Rosemary Losso and I set out on a beautiful October morning intent on locating the infamous “Chandler Tomb” that up until today was just a legend I had heard about while growing up on the Hill. Donning our orange caps, we threw caution to the wind and headed past the Academy to what I remembered as Granny Hill Road. Well, much to my surprise Granny Hill Road had become a thicket of briars, blow downs and an over growth of thick brush. Disappointingly, my childhood path had disappeared and we were forced to turn around and head down the newly paved Paris Hill Road to the Mink Farm Road.


Armed with scant information and a rudimentary map found in my “Paris Cemeteries 1793-2004” book, we headed down the Mink Farm Rd. Growing up, the Mink Farm Rd was a desolate narrow dirt road that led to Granny Pond and my best friend Camelia’s family mink farm. I was surprised to find it a paved road flanked with modest homes and no sign of the mink farm. However, Granny Pond was just where I remembered it and the memories of catching giant frogs and skipping rocks came rushing back. As we shuffled through the beautiful fall leaves on the road, we heard acorns hitting the metal roofs and watched the busy chipmunks prepare to fill their larders for winter.


At the intersection of Mink Farm Rd and Granny Hill Rd we paused, and since I remembered no siting of a tomb near the pond we took a left and headed down the dirt road. Little did we realize this dirt road was the original ‘Old County Road’ to Paris Hill mentioned on our sketchy map. We came to what appeared to be a dead end and a “No Trespassing” sign. With no remnants of a tomb in sight we turned around, a bit disappointed, and headed back to the Mink Farm Rd. As luck would have it we came across an elderly woman mowing her lawn. We exchanged pleasantries and asked her if she knew where the tomb was located. She knew exactly where the tomb was located and sent us back from whence we had just come. She said to ignore the ‘No Trespassing’ sign and head further down the dirt road and the tomb would be blatantly obvious on the right hand side of the road. As the attached photos prove we did indeed find the “Chandler Tomb…right where the rudimentary map had shown had we realized the ‘Old County Rd’ was a dirt road and not what is considered Paris Hill Rd today.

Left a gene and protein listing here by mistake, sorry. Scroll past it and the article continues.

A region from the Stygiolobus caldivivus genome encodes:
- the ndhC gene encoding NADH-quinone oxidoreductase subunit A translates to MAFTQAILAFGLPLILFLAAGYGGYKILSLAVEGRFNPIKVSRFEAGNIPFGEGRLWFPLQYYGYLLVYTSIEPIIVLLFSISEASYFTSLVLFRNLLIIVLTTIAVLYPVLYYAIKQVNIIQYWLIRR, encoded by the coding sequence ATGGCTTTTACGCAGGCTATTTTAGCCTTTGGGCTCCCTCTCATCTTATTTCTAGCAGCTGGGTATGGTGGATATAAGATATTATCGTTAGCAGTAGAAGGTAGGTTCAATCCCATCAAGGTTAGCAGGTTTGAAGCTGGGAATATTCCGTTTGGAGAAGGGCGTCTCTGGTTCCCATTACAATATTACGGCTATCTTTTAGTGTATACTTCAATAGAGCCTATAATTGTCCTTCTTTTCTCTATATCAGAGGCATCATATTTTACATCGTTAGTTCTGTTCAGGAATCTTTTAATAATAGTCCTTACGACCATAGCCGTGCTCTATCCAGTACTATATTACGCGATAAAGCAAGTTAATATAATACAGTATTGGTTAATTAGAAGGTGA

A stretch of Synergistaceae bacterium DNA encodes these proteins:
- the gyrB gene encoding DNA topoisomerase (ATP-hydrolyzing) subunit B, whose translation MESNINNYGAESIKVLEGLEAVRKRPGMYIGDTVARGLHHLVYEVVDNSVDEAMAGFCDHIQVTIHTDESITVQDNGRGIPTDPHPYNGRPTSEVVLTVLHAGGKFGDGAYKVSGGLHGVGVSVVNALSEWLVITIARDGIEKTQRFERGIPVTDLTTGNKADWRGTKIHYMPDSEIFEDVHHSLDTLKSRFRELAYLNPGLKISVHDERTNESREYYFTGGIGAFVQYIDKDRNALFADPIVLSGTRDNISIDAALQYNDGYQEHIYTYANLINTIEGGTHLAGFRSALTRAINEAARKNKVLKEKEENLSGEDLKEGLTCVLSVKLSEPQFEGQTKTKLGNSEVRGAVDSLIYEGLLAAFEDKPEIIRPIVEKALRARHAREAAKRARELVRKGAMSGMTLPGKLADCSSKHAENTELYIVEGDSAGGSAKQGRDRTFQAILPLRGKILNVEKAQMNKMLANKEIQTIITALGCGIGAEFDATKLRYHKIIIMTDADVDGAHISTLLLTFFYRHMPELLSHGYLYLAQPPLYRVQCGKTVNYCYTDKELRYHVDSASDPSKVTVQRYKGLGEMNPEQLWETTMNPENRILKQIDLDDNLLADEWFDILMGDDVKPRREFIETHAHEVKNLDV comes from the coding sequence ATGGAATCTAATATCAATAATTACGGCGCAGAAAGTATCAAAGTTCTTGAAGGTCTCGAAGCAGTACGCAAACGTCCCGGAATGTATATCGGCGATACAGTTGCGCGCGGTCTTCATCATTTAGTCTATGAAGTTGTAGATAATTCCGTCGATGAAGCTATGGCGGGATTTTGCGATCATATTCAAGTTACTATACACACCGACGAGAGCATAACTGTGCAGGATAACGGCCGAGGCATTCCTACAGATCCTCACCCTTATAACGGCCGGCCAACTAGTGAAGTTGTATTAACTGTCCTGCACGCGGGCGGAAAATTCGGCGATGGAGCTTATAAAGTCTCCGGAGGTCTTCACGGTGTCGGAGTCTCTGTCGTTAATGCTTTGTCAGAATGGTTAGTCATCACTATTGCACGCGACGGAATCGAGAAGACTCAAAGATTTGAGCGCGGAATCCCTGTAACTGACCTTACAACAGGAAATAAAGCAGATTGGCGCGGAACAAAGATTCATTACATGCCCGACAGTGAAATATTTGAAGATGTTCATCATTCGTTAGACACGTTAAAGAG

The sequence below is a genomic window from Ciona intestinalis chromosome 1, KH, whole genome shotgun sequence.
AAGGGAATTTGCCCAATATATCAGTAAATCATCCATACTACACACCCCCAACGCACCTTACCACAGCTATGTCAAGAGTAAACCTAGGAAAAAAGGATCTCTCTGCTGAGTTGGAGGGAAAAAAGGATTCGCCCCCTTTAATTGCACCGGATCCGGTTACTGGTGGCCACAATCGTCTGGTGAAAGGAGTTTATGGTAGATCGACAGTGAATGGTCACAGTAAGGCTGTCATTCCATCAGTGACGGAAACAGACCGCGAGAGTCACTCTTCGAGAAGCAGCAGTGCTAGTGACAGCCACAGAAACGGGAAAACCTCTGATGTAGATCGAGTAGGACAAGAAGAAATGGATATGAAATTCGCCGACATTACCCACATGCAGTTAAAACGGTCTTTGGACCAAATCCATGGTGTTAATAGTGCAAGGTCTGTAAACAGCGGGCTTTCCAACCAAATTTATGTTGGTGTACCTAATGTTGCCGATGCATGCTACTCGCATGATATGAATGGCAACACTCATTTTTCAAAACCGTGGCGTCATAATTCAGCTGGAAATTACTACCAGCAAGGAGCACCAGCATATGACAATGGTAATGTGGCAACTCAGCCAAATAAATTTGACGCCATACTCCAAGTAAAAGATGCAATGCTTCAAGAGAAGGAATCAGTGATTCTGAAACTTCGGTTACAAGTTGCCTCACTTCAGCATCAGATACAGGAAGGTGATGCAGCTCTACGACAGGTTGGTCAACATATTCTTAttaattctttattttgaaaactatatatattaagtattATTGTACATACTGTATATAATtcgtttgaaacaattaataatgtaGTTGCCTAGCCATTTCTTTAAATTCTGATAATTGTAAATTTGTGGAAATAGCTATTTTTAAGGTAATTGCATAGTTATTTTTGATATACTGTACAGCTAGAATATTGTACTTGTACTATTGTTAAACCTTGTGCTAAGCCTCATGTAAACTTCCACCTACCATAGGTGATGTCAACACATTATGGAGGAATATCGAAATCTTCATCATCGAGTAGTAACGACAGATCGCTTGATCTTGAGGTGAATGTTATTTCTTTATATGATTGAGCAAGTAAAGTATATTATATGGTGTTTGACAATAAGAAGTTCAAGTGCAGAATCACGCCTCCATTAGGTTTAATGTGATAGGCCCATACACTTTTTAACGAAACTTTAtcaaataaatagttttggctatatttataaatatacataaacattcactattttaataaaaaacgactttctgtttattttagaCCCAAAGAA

Dr and Mrs. Benjamin Chandler are indeed entombed on the woodsy knoll over looking what used to be an apple orchard and a beautiful view of the White Mountains. The engraved marble slab remains as do the granite pillars holding it up. The engraving is still legible however the lichen has taken up considerable residence over the centuries. The iron gate has been replaced, the granite walls are intact and the dead elm is now just a mere hollowed out stump. The tomb is a fitting memorial to yet another courageous and generous Paris Hill resident with close ties to the First Baptist Church of Paris. Proceeds from his orchard were given to the Church to benefit the Sunday School.


Dr. Benjamin Chandler was born in Duxbury, MA in 1782…the son of Perez and Rhoda Chandler. Dr Chandler moved to Paris from Hebron in 1811 and continued his medical practice until he died in April of 1827. He wasappointed Assistant Surgeon in Col. Ryerson’s regiment during the war of 1812. He served as Representativeof the Legislature in Boston until Maine was granted statehood in 1820. He then was appointed Judge of Probate on June 6, 1820 and held that office until 1827. He was married twice but left no children. He was a deacon of the First Baptist Church of Paris and a community subscriber of the Revere bell that hangs in the First Baptist Church by donating $10.00 towards its purchase. He was described as a “moral, upright man, amiable in his dispostion, unobtrusive in his manners, respected and beloved as a physician, and honored as an able, intelligent and useful citizen by all his contemporaries.” He died at age 45 in 1827. His remains are entombed beside the old road to South Paris.


I encourage you to follow our footsteps down the ‘Old County Road’ and pay tribute to Dr. Benjamin Chandler and to become a little more immersed in the history of the town we call home.

And stay tuned for more strange and wonderful stories “On the HIll”.

(Provided by Linda Richardson)